by Travis Mackenzie Hoover, published in June 2006|
Brett Ratner may be one of Hollywoods least capable directors, but somehow not even he could screw up the third instalment of the durable X-Men franchise. Despite said directors Palaeolithic mentality, The Last Stand manages to continue the teen-angst/crypto-gay subtexts of the first two films while not doing too much to embarrass itself.
The plot concerns the introduction of a cure for mutation, which puts a chill in the mutant community (represented by Patrick Stewarts Dr. Xavier) while mobilising the radical wing (thats Ian McKellen as Magnetos group) to commit all manner of PR-damaging no good. The wrinkle is that the thought-to-be-deceased Jean Grey (Famke Janssen) returns with her split Phoenix personality awakened to wreak havoc and complicate normal/mutant relations.
As with the first two instalments, the film really isnt in control of its central metaphor; unlike those predecessors, its listlessly directed and bedevilled by bad dialogue. But though the script has clearly been rushed into production, the central storyline (and its unshakable belief that outsider-ship is valid) is strong enough to carry the productions more regrettable lapses.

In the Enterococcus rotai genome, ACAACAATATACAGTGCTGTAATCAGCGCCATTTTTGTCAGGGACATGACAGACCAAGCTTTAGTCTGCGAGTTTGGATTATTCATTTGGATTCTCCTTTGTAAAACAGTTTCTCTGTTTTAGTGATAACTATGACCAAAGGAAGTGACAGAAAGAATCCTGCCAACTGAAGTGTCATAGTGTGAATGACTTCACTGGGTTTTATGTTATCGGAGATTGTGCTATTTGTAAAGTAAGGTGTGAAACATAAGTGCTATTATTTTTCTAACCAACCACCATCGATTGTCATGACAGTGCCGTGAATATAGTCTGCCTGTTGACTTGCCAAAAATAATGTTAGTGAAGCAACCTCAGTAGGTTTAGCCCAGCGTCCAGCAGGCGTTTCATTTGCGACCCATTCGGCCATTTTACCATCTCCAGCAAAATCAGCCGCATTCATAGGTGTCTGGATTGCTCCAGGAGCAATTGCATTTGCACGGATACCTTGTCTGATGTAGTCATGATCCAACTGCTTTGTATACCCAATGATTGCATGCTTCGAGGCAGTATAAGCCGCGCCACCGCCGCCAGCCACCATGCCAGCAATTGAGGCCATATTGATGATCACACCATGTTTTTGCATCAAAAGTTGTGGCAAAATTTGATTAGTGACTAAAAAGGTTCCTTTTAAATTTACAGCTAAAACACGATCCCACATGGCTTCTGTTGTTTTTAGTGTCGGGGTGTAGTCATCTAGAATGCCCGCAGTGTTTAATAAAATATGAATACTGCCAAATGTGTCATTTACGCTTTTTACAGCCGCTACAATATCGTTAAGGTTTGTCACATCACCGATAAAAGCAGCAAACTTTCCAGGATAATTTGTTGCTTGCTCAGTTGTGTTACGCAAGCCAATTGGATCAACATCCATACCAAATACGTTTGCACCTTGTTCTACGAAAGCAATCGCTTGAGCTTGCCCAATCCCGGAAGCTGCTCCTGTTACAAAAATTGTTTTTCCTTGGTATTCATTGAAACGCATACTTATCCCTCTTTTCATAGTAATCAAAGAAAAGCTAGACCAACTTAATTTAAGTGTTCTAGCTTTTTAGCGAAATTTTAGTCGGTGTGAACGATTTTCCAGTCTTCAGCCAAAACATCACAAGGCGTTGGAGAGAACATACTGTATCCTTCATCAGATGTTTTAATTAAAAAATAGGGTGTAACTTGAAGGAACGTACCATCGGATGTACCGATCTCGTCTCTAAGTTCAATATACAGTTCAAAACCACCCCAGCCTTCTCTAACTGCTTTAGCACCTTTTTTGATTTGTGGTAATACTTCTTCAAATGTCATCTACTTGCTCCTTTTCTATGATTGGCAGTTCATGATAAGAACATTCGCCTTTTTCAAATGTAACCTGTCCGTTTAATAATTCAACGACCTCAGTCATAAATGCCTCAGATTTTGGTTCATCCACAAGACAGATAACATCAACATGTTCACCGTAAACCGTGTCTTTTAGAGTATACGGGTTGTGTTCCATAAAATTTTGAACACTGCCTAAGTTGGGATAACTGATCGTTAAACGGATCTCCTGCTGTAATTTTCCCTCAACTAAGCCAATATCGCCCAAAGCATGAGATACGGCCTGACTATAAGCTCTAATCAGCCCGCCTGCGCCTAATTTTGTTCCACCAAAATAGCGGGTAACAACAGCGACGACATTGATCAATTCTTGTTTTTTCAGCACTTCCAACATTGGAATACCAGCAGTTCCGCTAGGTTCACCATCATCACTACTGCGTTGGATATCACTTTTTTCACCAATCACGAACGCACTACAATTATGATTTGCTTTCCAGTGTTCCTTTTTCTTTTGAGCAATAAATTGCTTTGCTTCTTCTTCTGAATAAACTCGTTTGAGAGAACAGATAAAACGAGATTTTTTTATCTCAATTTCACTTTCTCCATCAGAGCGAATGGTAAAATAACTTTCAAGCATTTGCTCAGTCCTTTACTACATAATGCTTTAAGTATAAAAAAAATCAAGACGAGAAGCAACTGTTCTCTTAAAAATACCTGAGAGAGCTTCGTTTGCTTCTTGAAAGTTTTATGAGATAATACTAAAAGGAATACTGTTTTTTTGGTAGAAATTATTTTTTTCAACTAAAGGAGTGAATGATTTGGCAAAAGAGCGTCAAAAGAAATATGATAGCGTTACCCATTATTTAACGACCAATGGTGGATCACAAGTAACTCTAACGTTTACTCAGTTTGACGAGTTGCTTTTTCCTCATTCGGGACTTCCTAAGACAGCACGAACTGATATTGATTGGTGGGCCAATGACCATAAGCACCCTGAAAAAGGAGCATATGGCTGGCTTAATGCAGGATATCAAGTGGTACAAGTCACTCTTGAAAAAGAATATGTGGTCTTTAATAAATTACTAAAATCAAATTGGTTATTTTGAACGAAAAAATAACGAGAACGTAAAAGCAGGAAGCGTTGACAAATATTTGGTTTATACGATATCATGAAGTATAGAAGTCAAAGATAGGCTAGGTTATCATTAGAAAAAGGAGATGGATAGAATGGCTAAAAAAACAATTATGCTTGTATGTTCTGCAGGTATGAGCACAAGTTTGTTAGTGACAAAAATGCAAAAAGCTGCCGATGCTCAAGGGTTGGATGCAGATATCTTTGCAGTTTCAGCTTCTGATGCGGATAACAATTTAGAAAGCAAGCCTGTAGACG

Some decent movie-star turns soften the blow: Janssen shows real presence after being marginalised for two pictures, McKellen is his usual charismatic self and Hugh Jackman once again shows why he got the part of Wolverine, with his big Clint Eastwood vibe. And while I suspect that Stewart will be doing Capt. Picard until the day he dies, he makes a thoroughly creditable figurehead.
There are dull spots and WTF moments when you hear that awful dialogue, but by the final battle scene on Alcatraz Island all is forgiven. One wishes that more thought had gone into these things, but at this point, any vaguely self-aware blockbuster is a welcome gesture.